Today I learned the subject manuscript of yesterday’s post still exists and sold at a Christie’s auction five years ago for $122,500. The single document has the signatures of Abraham Lincoln and Jefferson Davis, which both signed in their presidential capacities.
As may be recalled, in the final weeks of the Civil War a Baptist minister personally acquainted with Lincoln approached the president seeking permission to sell cotton owned by a Mississippi orphanage in order to buy supplies for the children. He had a petition from the orphanage’s board of trustees describing the destitute conditions.
President Davis endorsed the back of the petition with a note permitting the minister to pass through enemy lines in order to meet with Lincoln. After initial reluctance, Lincoln wrote a note below Davis’s authorizing the Union occupation commander in New Orleans, Major General Edward Canby, to assist the minister.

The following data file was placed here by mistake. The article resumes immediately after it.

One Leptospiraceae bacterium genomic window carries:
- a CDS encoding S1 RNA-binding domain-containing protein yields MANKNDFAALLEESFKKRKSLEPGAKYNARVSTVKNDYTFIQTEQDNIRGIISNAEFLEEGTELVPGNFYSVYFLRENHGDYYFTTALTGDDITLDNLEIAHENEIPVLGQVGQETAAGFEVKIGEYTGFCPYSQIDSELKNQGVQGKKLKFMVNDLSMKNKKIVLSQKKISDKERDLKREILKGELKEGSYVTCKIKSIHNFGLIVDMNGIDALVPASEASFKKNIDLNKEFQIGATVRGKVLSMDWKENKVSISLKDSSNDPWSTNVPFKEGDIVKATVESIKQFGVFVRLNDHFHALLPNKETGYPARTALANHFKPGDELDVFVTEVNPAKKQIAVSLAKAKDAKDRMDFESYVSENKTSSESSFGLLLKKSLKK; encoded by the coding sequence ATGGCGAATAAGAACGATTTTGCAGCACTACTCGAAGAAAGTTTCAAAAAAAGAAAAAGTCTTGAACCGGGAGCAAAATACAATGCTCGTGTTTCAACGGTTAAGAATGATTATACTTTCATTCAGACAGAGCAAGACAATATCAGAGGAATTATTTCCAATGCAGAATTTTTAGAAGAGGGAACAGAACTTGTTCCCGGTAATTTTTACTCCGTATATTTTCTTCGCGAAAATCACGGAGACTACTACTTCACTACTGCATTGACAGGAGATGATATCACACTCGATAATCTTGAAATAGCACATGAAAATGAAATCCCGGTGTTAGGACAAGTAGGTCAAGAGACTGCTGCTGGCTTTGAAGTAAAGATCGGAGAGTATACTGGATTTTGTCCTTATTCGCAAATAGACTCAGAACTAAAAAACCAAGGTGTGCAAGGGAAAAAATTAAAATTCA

Prior to the latest Christie’s auction the document had three owners. First was the applicable Baptist minister, Thomas C. Teasdale. The next owner was Gilbert Colgate of the Colgate-Palmolive and Colgate University family. He apparently wrote a Civil War Times Illustrated article about the incident shortly before he died in 1965. The most recent seller was evidently a Colgate family descendent.
Prior to discovering the auction, I would have guessed that Teasdale’s petition would have brought a higher price because I don’t think there is another document having both the Lincoln and Davis signatures, particularly in their presidential capacities. Moreover, the petition itself partly tells the interesting background story. Finally, according to the Christie notes, it also has General Canby’s signature and endorsement.
My Civil War Books